Every convention was like a little bubble and all those bubbles tied together like a pearl necklace. It was sad when we parted, but somehow when we came together the following year, it was as if no time at all had passed. Geek conventions have a time logic of their own.
Maybe I'm completely wrong. The conventions I attended never held more than 700 participants and Blizzcon hosts thousands and thousands of people. Size matters. The SF conventions were arranged by fans and were non commercial - Blizzcon is big business.
If I as by a miracle was given the opportunity to attend Blizzcon 2010, it's definitely possible that I'd become utterly disappointed. I imagine you can easily feel a bit lonely and lost, because of the scale of it.
On the other hand - there will surely be some initiatives to make smaller, more cozy meet-ups for the community during those days. I know Twisted Nether are planning for something, and there will be others.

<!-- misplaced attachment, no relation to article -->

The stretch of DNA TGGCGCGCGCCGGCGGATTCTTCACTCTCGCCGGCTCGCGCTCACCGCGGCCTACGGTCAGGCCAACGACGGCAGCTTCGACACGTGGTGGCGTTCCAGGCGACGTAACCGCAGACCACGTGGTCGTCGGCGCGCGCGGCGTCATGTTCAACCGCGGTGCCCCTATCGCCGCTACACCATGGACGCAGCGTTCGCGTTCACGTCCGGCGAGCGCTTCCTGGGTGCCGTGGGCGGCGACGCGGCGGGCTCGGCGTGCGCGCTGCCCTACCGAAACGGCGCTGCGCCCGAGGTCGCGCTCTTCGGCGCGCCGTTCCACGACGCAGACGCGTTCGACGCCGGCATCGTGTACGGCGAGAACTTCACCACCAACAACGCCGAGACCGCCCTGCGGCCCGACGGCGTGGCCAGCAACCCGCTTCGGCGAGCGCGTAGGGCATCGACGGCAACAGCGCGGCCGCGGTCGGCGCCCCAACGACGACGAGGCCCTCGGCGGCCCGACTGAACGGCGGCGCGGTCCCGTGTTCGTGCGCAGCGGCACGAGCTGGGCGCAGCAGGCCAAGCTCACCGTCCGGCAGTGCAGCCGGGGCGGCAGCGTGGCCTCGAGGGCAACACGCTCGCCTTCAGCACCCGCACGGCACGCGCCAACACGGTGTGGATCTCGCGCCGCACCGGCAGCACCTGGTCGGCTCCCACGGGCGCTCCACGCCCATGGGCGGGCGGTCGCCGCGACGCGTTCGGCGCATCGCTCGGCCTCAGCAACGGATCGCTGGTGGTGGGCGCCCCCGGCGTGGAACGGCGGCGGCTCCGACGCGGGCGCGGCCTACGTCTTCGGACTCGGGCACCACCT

Actually I think that's the part of the convention that I'm most envious of - the opportunity to hang out with people in the community in real life.
It was the same thing with the SF conventions I used to attend. Many times I didn't bother all that much about the official scheduled program. It was nice that it was there; I might watch a bit of it. But the best conventions were often the ones where I missed almost every single panel or speech since I had too much fun sitting in the bar, talking to other fanzine editors, just relaxing.
Wil Wheaton's homesickness